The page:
There’s an old saying that rain on a wedding day is good luck. But what about snow, gale-force winds, biting cold, and a virtual shutdown of New York City?
Tara Consolati, wedding planner and founder of the Berkshire Wedding Collective based in Lenox, Mass., had occasion to find out recently while coordinating a wedding celebration for her clients Dr. Alison Haimes and Walter Cook of New York City. The couple invited guests from all over the world to New York for a Saturday evening wedding at Riverpark in Manhattan, an upscale eatery owned by Top Chef Host Tom Colicchio, overlooking the East River. One unwelcome visitor crashed the party, though: Winter Storm Jonas, which went on to cause a state of emergency and ultimately close Haimes’ and Cook’s wedding venue, along with the rest of the city.
“The role of a wedding planner is not to stress out, or stress your bride out,” joked Consolati, who’s no stranger to snow storms – her business is based in the Berkshires of Massachusetts. “So, I decided to give Alison a call to see how her Saturday morning spin class went.”
The inevitable bad news came soon enough: Haimes’ evening wedding, 16 years in the making, would have to be postponed. But Riverpark had an opening the next morning at 10:30 a.m., to which the couple agreed, and Consolati set to work planning what was now a Sunday morning ceremony being held in the wake of a blizzard. While there were some complications switching a celebration that had been planned as a nighttime affair overlooking the lights of the city over to a morning gathering in a matter of hours, the various choices the couple and Consolati had made for the ceremony and following dinner soon proved to be stunning by both candle- and morning light.
Haimes, who’d chosen to wear a black evening gown by Morgane Le Fay, and Cook in a formal tuxedo were able to stand under their custom designed chuppah, created by the floral designers at L’Olivier from white birch branches. A seating chart Consolati fashioned from a mirror, originally meant to catch the twinkling lights of the high-rises beyond the river, instead reflected the new-fallen snow. Centerpieces and bouquets – roses, calla lilies, tulips and parrot tulips in a fitting winter white – were made on Saturday and stored in the restaurant’s walk-in cooler, and later paired in tight, modern bunches with gold and mercury glass candle holders that complemented the bright white streets outside and celebrated the current ‘warm metals’ trend in decor and fashion.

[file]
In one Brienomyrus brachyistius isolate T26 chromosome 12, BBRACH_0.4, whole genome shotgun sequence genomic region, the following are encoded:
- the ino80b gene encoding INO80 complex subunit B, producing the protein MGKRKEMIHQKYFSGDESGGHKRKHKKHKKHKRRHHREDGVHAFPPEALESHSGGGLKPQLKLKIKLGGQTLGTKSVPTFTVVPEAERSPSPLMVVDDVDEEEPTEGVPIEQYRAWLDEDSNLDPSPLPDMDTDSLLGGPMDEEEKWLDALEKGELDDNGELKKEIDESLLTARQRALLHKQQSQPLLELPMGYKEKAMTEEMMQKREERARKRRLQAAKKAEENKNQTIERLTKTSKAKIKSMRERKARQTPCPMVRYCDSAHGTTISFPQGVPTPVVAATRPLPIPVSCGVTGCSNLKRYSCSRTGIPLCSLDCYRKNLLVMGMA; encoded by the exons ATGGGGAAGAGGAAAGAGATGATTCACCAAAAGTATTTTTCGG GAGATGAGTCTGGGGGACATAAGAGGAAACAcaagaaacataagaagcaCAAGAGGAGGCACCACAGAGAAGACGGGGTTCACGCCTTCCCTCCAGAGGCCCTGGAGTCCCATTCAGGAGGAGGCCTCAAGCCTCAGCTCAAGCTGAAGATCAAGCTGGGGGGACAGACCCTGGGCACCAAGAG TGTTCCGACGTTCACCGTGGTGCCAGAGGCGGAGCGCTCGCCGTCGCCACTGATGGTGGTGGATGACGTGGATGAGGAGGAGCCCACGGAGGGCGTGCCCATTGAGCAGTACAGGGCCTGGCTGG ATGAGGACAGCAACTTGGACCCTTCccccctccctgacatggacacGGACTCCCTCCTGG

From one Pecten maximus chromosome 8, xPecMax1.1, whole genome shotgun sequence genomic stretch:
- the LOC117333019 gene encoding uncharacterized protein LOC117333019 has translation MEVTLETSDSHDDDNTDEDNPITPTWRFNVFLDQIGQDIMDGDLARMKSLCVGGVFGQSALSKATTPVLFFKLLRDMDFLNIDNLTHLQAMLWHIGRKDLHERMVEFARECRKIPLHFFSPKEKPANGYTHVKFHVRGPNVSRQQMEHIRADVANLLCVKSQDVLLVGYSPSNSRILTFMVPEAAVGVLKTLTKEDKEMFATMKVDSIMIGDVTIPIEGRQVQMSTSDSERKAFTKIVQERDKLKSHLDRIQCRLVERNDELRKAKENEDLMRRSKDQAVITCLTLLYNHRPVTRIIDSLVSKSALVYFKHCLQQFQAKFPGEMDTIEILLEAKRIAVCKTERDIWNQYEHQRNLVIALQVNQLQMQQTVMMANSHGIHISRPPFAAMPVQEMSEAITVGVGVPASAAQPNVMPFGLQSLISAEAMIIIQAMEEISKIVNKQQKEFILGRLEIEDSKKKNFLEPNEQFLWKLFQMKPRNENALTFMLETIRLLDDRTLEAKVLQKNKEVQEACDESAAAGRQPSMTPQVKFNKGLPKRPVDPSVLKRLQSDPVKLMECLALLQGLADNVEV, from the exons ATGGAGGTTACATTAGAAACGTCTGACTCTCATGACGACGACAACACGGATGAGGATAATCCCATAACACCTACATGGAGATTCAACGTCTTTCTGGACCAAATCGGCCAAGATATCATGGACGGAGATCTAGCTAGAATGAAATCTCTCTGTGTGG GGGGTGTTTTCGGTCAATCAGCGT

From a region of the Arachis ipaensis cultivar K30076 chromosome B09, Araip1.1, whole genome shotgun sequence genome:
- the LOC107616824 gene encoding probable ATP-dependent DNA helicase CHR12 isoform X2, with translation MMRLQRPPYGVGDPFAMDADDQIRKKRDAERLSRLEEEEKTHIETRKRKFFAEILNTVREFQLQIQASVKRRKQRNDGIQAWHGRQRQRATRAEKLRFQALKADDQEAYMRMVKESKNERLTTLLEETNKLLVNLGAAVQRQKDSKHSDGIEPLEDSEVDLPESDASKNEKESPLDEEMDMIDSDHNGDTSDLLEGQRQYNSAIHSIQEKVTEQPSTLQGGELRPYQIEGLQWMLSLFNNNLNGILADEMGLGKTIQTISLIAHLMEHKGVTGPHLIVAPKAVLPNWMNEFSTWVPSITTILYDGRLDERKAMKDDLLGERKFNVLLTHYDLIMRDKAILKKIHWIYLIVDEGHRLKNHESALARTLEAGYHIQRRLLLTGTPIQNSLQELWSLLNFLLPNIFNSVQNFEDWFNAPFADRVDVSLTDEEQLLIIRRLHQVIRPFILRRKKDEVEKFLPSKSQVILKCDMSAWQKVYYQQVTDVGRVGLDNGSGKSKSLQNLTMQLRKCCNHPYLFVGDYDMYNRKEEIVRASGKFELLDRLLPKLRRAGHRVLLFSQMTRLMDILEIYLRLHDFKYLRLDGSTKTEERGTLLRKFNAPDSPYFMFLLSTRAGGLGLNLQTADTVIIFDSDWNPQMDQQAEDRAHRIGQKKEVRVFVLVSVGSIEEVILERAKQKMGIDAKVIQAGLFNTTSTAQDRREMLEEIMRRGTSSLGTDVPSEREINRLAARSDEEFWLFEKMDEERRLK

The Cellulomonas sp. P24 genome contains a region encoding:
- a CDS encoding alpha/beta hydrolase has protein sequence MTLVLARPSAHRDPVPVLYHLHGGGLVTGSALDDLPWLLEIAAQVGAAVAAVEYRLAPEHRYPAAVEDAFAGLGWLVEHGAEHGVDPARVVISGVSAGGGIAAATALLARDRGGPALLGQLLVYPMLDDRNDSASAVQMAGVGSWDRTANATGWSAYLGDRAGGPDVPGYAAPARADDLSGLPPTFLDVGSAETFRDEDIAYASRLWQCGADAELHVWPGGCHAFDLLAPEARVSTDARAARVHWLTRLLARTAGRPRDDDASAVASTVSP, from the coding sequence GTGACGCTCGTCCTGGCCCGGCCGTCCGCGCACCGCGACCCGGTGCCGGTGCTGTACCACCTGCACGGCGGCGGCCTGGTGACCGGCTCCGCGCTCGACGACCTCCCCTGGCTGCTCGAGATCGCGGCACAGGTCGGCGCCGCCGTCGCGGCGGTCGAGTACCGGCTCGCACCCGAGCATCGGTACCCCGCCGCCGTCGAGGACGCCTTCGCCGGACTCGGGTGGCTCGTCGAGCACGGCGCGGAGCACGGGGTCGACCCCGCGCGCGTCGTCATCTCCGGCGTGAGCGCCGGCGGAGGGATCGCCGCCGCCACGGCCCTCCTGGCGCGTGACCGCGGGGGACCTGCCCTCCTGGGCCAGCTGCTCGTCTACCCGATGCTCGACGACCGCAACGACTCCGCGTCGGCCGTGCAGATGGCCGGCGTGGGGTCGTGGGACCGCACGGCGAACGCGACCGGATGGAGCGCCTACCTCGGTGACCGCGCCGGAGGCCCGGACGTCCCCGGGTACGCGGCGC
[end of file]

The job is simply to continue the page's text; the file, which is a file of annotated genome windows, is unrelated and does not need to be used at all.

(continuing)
In part due to the storm, photographer Christopher Duggan and officiant Gerald Fierst, author of The Heart of the Wedding, were able to extend their stays into the next morning. Sirloin, halibut, a light lemon wedding cake and wine were on the menu, perfect for an early lunch when paired with many of the restaurant’s original sauces and desserts, and a group of musicians from The Juilliard School played the couple down the aisle.
“The guests arrived all polished as though nothing had happened,” Consolati said. “The food was fantastic. The sun was out, the river was sparkling. And everyone was just slightly happier on Sunday morning than they probably would have been otherwise, simply because we all thought this might be ‘the wedding that wasn’t.’”
Since the nuptials, the story has caught the attention of several news outlets including CBS news, ABC news, The Washington Post, and The Daily Mail. Now that this wedding is in the books for Consolati, however, she’s on to planning Haimes’ daughter’s wedding; this time in the Berkshires, and in the late summer — with luck, a long way from any snow and ice.
Couple’s Wedding Photos Courtesy of Christopher Duggan. Tablescape and storm photos by Tara Consolati.